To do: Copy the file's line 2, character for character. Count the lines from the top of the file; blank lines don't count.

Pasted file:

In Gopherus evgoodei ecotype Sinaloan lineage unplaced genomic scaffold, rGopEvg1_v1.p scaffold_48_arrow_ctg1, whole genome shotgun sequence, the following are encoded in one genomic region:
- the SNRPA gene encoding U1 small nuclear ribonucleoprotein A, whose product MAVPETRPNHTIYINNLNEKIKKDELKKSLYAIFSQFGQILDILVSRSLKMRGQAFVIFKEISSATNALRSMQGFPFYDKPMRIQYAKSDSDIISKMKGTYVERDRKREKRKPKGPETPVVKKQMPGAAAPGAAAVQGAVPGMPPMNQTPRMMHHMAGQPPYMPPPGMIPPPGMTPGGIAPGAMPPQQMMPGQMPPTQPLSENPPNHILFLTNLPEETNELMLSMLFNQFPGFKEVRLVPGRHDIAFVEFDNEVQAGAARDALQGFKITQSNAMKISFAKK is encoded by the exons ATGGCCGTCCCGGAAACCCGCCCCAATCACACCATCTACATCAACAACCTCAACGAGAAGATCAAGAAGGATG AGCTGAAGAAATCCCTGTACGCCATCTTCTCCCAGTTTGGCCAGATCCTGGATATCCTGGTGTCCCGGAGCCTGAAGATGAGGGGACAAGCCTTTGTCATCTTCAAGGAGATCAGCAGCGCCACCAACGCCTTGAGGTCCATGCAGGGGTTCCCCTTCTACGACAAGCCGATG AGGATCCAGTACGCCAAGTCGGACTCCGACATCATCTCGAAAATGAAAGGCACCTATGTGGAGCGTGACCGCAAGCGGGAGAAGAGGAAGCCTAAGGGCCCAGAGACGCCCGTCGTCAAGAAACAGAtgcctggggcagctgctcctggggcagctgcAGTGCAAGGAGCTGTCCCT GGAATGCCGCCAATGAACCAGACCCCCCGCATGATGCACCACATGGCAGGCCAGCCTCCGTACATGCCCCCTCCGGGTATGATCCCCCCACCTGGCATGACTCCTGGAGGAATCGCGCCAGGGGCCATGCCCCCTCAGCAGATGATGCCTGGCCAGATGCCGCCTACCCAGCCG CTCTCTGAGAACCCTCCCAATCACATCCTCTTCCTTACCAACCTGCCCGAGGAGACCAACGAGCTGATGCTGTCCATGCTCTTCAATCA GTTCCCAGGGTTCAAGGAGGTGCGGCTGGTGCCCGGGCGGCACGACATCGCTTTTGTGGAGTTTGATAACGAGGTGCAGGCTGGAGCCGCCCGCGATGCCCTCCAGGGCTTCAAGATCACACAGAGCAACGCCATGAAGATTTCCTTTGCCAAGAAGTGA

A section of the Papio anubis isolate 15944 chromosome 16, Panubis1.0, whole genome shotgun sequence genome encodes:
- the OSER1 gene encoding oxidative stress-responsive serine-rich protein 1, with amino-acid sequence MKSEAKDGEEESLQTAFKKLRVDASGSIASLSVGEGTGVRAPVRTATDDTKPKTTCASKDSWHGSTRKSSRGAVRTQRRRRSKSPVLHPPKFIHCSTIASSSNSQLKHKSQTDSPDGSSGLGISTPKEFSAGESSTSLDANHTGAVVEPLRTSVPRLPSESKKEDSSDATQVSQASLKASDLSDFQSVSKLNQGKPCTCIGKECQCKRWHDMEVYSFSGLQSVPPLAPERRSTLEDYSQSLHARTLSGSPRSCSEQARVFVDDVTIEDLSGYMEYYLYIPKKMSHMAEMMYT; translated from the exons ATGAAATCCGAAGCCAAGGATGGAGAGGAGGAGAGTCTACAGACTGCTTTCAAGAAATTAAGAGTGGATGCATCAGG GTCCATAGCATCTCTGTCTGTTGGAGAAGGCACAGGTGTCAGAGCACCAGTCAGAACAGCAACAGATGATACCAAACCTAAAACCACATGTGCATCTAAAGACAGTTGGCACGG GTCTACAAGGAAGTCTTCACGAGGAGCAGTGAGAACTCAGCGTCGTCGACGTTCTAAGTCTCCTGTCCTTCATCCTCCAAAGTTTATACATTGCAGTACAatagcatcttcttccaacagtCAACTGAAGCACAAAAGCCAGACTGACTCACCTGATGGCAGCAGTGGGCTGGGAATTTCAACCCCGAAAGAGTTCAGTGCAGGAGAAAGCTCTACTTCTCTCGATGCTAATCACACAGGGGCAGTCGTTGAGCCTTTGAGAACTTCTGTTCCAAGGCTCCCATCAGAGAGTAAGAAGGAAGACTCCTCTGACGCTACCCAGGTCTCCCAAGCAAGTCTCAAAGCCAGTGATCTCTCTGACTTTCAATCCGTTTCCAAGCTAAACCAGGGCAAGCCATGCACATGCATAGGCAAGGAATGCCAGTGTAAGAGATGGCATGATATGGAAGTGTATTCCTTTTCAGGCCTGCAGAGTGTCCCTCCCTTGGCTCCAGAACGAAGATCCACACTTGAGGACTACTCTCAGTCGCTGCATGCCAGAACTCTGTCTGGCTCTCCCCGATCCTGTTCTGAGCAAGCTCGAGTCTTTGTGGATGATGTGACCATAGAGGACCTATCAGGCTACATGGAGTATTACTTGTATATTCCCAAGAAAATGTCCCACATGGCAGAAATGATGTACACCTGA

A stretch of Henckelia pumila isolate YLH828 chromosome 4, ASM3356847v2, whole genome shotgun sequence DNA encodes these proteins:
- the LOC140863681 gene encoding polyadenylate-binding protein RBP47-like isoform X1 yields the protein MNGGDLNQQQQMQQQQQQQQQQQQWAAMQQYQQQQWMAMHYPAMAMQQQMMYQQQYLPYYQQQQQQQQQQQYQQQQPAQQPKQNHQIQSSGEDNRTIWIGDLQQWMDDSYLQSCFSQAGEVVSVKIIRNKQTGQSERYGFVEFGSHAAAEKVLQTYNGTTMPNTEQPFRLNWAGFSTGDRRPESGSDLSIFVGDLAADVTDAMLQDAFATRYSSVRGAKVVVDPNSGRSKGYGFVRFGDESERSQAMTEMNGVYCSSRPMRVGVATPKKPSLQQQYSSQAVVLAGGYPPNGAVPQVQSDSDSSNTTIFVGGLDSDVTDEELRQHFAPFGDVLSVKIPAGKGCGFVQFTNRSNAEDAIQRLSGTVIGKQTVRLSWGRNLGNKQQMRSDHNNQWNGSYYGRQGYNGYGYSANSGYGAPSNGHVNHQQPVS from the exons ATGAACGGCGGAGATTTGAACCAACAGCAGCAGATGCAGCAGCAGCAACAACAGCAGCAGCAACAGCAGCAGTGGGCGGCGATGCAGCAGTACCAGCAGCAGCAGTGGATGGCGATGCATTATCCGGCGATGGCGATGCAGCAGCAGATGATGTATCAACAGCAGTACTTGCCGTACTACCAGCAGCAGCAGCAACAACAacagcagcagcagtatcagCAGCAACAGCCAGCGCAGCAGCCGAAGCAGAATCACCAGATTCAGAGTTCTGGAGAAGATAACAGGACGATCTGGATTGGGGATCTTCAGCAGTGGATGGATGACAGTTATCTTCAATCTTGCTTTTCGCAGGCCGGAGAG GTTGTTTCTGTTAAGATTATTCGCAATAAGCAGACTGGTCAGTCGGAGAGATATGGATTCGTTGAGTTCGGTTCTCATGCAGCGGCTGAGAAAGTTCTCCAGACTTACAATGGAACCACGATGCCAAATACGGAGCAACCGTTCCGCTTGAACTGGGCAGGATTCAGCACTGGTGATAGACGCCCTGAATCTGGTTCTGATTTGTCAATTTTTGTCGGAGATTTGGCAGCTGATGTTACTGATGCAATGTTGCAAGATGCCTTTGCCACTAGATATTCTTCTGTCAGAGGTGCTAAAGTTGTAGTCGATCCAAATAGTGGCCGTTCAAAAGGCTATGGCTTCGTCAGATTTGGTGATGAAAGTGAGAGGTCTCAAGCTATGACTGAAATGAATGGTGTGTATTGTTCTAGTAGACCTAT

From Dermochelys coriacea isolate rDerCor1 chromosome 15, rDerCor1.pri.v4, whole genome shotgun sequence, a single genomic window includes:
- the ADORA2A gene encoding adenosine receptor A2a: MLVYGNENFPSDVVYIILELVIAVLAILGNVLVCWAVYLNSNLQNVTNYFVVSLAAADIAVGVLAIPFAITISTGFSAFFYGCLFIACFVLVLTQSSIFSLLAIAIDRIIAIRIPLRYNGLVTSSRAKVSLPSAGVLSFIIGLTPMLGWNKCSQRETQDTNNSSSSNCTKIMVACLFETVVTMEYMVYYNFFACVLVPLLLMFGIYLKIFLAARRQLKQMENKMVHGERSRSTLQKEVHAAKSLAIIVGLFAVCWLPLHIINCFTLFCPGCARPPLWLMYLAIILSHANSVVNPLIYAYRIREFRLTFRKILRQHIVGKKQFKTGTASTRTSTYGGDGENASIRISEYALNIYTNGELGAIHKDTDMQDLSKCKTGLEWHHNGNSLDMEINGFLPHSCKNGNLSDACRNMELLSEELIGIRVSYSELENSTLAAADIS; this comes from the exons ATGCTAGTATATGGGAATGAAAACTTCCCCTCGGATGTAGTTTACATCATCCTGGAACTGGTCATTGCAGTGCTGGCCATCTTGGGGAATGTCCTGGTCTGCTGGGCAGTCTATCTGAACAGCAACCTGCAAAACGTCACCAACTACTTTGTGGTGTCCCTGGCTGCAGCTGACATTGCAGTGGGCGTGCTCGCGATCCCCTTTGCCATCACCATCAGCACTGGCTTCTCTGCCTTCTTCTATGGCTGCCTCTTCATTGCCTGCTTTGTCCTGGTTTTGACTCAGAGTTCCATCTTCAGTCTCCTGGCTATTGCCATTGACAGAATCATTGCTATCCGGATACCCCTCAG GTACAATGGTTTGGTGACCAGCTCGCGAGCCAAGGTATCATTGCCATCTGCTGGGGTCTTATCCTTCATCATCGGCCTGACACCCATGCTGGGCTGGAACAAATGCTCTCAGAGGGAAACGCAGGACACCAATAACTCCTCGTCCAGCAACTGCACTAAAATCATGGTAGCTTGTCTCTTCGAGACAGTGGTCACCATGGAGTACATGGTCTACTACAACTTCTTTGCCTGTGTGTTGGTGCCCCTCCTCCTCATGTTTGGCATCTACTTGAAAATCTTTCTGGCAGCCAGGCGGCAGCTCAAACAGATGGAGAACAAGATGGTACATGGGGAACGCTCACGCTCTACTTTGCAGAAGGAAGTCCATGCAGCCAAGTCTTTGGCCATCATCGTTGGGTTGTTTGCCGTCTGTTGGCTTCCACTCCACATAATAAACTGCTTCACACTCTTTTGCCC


- the SNRPA gene encoding U1 small nuclear ribonucleoprotein A, whose product MAVPETRPNHTIYINNLNEKIKKDELKKSLYAIFSQFGQILDILVSRSLKMRGQAFVIFKEISSATNALRSMQGFPFYDKPMRIQYAKSDSDIISKMKGTYVERDRKREKRKPKGPETPVVKKQMPGAAAPGAAAVQGAVPGMPPMNQTPRMMHHMAGQPPYMPPPGMIPPPGMTPGGIAPGAMPPQQMMPGQMPPTQPLSENPPNHILFLTNLPEETNELMLSMLFNQFPGFKEVRLVPGRHDIAFVEFDNEVQAGAARDALQGFKITQSNAMKISFAKK is encoded by the exons ATGGCCGTCCCGGAAACCCGCCCCAATCACACCATCTACATCAACAACCTCAACGAGAAGATCAAGAAGGATG AGCTGAAGAAATCCCTGTACGCCATCTTCTCCCAGTTTGGCCAGATCCTGGATATCCTGGTGTCCCGGAGCCTGAAGATGAGGGGACAAGCCTTTGTCATCTTCAAGGAGATCAGCAGCGCCACCAACGCCTTGAGGTCCATGCAGGGGTTCCCCTTCTACGACAAGCCGATG AGGATCCAGTACGCCAAGTCGGACTCCGACATCATCTCGAAAATGAAAGGCACCTATGTGGAGCGTGACCGCAAGCGGGAGAAGAGGAAGCCTAAGGGCCCAGAGACGCCCGTCGTCAAGAAACAGAtgcctggggcagctgctcctggggcagctgcAGTGCAAGGAGCTGTCCCT GGAATGCCGCCAATGAACCAGACCCCCCGCATGATGCACCACATGGCAGGCCAGCCTCCGTACATGCCCCCTCCGGGTATGATCCCCCCACCTGGCATGACTCCTGGAGGAATCGCGCCAGGGGCCATGCCCCCTCAGCAGATGATGCCTGGCCAGATGCCGCCTACCCAGCCG CTCTCTGAGAACCCTCCCAATCACATCCTCTTCCTTACCAACCTGCCCGAGGAGACCAACGAGCTGATGCTGTCCATGCTCTTCAATCA GTTCCCAGGGTTCAAGGAGGTGCGGCTGGTGCCCGGGCGGCACGACATCGCTTTTGTGGAGTTTGATAACGAGGTGCAGGCTGGAGCCGCCCGCGATGCCCTCCAGGGCTTCAAGATCACACAGAGCAACGCCATGAAGATTTCCTTTGCCAAGAAGTGA